More Density May Come to Cameron Village

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Clarification and Correction:  An earlier version of this story reported that the Hillsborough CAC voted against this project. Hillsborough CAC Chair Will Allen confirmed the group voted to support the project.

While the Planning Commission’s approval of this project technically permits both residential and office uses, discussions from the developer and planners indicate it will be one or the other.

While some people contend Daniels Street operates far below design load capacity, James Brantley with the city planning department told the Record in an email that “city transportation staff have not weighed in on that issue.”

More density is coming to the Cameron Village area, and some neighbors aren’t happy.

Raleigh Planning Commissioners Tuesday approved a rezoning that would allow a new multi-family development to be built near Cameron Village.

A developer plans to construct a new building between Oberlin Road and Daniels Street, just north of Smallwood Drive and the Cameron Village Shopping Center.

[media-credit name=”Graphic provided by City of Raleigh.” align=”aligncenter” width=”600″][/media-credit]The building will be mostly multi-family residential, but will include about 90,000 square feet of office space. There are no plans to include retail on the site.

The residential space would be capped at 275 apartments with a limit on the number of units with three or more bedrooms. As the zoning stands today, only 45 units would be allowed on the site.

The building height will range from two to five stories, with the shortest building fronting on Daniels Street and the largest facing Oberlin Road.

The project is in line with the increased density called for by the city’s 2030 Comprehensive Plan. But while the Hillsborough CAC voted in favor of the project, some neighbors are wary of the change.

One neighbor said the project doesn’t include any retail, which goes against the standards needed for a Pedestrian Business Overlay District. Such overlays are generally used in mixed-use areas that include, office, retail and residential and are designed to increase walkability.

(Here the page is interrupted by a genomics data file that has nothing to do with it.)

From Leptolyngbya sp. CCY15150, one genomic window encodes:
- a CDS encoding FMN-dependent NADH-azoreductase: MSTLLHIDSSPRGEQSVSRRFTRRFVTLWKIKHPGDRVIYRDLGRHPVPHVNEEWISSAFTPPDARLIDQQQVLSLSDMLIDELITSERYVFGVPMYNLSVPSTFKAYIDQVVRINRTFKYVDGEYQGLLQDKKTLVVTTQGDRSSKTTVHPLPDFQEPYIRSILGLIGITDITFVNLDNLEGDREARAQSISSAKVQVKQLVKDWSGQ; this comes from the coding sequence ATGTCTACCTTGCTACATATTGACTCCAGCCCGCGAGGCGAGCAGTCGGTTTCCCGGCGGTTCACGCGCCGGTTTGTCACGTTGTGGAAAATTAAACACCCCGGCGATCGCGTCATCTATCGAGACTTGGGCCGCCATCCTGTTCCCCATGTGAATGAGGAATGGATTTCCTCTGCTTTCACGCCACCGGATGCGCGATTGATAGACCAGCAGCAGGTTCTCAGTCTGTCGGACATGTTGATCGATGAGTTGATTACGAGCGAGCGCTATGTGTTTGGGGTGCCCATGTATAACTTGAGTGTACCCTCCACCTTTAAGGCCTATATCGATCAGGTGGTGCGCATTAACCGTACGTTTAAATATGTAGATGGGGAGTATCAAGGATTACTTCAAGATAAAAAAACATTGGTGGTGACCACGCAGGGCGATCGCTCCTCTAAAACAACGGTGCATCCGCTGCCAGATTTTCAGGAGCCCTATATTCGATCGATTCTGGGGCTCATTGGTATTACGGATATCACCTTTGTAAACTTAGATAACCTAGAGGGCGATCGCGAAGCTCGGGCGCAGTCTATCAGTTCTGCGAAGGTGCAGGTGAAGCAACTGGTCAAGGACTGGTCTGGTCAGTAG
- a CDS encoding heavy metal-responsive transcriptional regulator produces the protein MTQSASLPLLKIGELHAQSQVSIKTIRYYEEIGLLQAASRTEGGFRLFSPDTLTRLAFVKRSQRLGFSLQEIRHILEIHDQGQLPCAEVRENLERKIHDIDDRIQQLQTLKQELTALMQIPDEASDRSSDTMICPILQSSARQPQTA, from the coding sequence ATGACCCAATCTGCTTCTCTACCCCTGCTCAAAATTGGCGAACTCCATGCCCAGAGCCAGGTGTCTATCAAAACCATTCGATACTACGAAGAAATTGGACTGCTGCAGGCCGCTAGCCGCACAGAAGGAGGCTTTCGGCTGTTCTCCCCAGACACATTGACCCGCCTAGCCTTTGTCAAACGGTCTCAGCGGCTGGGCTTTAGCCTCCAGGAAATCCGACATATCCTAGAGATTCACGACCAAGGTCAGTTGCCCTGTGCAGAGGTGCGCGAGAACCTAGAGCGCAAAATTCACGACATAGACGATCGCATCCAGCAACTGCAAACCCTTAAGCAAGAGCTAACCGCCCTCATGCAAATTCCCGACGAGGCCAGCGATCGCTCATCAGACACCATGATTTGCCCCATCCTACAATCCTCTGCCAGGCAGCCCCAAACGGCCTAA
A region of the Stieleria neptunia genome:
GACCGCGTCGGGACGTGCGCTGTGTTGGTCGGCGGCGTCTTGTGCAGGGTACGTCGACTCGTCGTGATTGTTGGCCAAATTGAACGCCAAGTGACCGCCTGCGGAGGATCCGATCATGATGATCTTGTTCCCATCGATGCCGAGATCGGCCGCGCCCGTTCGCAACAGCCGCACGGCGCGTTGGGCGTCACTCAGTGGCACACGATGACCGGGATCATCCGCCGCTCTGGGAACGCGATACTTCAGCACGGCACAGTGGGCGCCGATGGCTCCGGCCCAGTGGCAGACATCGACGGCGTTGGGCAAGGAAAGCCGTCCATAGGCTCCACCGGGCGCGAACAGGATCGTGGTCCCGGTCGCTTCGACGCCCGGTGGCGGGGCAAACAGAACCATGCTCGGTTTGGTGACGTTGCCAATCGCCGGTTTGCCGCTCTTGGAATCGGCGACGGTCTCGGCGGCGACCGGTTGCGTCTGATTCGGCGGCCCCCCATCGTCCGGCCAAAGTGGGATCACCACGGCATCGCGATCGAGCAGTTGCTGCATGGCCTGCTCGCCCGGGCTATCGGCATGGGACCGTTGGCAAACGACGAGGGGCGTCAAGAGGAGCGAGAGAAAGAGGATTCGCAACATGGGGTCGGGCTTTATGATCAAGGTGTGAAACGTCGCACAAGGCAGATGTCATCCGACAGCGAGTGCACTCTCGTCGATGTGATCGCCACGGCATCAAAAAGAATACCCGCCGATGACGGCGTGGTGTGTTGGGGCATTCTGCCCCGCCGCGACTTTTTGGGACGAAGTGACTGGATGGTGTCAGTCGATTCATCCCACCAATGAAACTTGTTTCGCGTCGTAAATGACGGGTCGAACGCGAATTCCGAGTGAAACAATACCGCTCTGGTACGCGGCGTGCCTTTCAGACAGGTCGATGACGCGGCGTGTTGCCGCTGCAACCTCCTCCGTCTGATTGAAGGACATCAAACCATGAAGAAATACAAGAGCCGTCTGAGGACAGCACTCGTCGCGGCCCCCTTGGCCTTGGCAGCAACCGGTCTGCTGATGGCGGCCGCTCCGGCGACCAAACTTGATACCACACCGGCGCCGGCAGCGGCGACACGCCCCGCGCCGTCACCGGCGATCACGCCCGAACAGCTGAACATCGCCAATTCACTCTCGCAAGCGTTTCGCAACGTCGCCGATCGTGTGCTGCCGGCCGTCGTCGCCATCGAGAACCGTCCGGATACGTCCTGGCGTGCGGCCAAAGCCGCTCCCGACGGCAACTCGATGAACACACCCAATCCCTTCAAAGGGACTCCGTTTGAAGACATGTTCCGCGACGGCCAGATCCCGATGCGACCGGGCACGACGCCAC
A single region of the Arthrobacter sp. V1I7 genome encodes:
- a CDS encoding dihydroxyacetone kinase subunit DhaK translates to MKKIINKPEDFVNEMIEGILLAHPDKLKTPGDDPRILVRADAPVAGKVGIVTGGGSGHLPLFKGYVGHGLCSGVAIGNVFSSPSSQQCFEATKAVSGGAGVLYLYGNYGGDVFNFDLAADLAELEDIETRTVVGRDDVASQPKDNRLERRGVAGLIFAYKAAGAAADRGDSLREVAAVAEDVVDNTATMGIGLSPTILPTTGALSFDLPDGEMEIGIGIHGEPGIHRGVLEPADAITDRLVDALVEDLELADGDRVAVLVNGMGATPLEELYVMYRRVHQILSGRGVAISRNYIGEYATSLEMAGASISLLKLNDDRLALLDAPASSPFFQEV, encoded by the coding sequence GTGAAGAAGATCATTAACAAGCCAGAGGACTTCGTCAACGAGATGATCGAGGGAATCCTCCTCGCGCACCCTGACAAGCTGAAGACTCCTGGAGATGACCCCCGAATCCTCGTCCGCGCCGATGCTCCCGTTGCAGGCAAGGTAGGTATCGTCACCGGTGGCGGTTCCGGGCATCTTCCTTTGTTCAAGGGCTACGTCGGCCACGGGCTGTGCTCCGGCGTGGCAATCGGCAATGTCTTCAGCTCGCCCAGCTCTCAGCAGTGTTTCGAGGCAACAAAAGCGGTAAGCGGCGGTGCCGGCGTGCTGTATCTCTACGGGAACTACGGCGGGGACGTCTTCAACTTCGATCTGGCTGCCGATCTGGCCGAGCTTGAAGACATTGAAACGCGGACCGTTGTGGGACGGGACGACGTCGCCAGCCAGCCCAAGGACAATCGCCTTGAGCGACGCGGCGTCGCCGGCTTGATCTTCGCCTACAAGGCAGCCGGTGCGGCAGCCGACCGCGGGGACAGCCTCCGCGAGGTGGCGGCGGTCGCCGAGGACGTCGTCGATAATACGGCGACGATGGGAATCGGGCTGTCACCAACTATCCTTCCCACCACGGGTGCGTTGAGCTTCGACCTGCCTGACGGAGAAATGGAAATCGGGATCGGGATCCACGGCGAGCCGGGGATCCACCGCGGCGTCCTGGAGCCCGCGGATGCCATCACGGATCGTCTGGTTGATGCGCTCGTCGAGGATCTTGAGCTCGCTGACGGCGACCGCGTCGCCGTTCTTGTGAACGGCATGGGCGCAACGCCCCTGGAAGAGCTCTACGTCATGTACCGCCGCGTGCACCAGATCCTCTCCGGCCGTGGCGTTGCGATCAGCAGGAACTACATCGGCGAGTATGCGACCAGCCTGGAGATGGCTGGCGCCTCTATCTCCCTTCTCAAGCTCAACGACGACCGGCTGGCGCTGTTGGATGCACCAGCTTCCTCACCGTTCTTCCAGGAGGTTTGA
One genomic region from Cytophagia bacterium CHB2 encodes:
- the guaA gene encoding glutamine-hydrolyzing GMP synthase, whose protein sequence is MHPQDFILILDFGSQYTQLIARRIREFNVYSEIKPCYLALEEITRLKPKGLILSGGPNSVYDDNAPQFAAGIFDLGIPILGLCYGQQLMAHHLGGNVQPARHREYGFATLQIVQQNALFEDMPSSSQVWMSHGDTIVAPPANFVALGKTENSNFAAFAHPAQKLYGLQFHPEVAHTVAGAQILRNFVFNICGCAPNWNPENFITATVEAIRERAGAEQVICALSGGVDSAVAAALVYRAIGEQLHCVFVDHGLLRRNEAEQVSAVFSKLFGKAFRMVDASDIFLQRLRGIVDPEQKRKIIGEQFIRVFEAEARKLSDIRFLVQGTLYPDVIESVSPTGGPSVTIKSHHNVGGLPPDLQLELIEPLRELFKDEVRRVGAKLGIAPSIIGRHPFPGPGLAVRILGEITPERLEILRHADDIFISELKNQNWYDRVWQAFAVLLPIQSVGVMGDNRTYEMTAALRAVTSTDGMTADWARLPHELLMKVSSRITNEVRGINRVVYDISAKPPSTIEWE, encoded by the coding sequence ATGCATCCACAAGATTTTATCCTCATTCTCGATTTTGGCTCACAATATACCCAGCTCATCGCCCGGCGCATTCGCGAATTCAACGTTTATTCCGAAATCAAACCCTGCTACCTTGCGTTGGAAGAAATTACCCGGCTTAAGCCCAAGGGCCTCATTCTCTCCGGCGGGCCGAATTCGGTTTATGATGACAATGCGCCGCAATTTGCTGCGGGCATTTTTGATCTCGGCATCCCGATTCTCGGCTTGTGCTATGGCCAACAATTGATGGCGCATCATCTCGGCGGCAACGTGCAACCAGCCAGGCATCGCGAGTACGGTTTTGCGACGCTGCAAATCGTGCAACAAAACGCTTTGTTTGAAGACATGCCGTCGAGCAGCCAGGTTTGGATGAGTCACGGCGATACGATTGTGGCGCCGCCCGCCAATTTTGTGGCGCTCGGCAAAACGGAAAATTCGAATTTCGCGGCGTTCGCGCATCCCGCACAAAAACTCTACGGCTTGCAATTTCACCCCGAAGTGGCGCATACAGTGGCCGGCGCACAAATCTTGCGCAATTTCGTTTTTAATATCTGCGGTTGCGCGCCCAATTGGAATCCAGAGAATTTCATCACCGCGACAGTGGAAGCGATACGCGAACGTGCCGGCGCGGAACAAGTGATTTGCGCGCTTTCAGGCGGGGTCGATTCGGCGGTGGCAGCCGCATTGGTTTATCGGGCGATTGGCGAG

There are also two ongoing projects south of Cameron Village whose impacts have yet to be felt by the neighborhood.

The resident said Daniels Street lacks the pedestrian infrastructure, such as sidewalks, that would safely increase connectivity between the neighborhood, the new development and existing shopping.

Commissioner Steven Schuster said this project is like a lot of the recent projects the Commission has seen and will see in the future.

Schuster also said the while the rezoning allows more density, the resulting building will have less of an impact than some other projects, including more office space.

“What the current zoning allows by right, a very significant office structure that would have had a greater impact on traffic and doesn’t come with some of the restrictions that the project is providing,” he said.

The developer plans to include open space, 14-foot sidewalks and height limitations.

Commissioners unanimously voted for the rezoning, but it still must get final approval from the City Council, which meets again in January.

3 thoughts on “More Density May Come to Cameron Village

  1. Sorry, but this article is so full of errors, I must offer some corrections.
    First of all the PC approval and zoning request was for up to 275 apartments OR 90,000 sf of office. Not both.
    Secondly, the Hillsborough CAC AND University Park neighborhood groups voted to support the project zoning.
    The Cameron Village Neighborhood Association voted in a closed door session with no presentation by the developer to oppose the project. Once neighbors meet with us to hear directly about the project, they generally support it.
    No one, developer or neighbors, wants retail on the site, so none was requested.
    Daniels Street operates far below traffic design load capacity.

  2. Thank you Jim for the clarification! Otherwise, this article inflames what is, by all measurements, a supported project.

    Good luck with it.

  3. Jim Anthony runs a good shop and can be expected to do the best as anyone with this site. The unfortunate fact here is that this 616 Oberlin rezoning/redevelopment is a much better project than the 401 Oberlin project approved last year amid controversy — not only for traffic, but also for neighborhood compatibility, preservation, planning and highest-/best-use of the location. But the 401 Oberlin project was approved first and is under construction. Many neighbors would welcome additional mixed-use retail at this location adjacent to Cameron Village but with ill-advised approval last year of the 401 Oberlin project, adding more retail traffic just doesn’t seem wise, at least until the dust settles from the 1,000 new residents a couple blocks away at the corner of Clark and Oberlin where two new apartment complexes are under construction. Lesson learned: keep the big picture in mind. Scarce infrastructure capacity on Oberlin Road and similar locations inside Raleigh’s urban core is much better allocated to underbuilt locations such as 616 Oberlin than to destroying a perfectly good multistory office building that serves as a convenient work location for nearby residents and offers decades of future continued use. Under even the most wildly optimistic “green” projections from the mass transit/density increases that the 401 Oberlin Road redevelopment might generate, we will nowhere near recover all the wasted energy represented by the premature loss of just the building materials that the demolition of the former 401 Oberlin office building caused.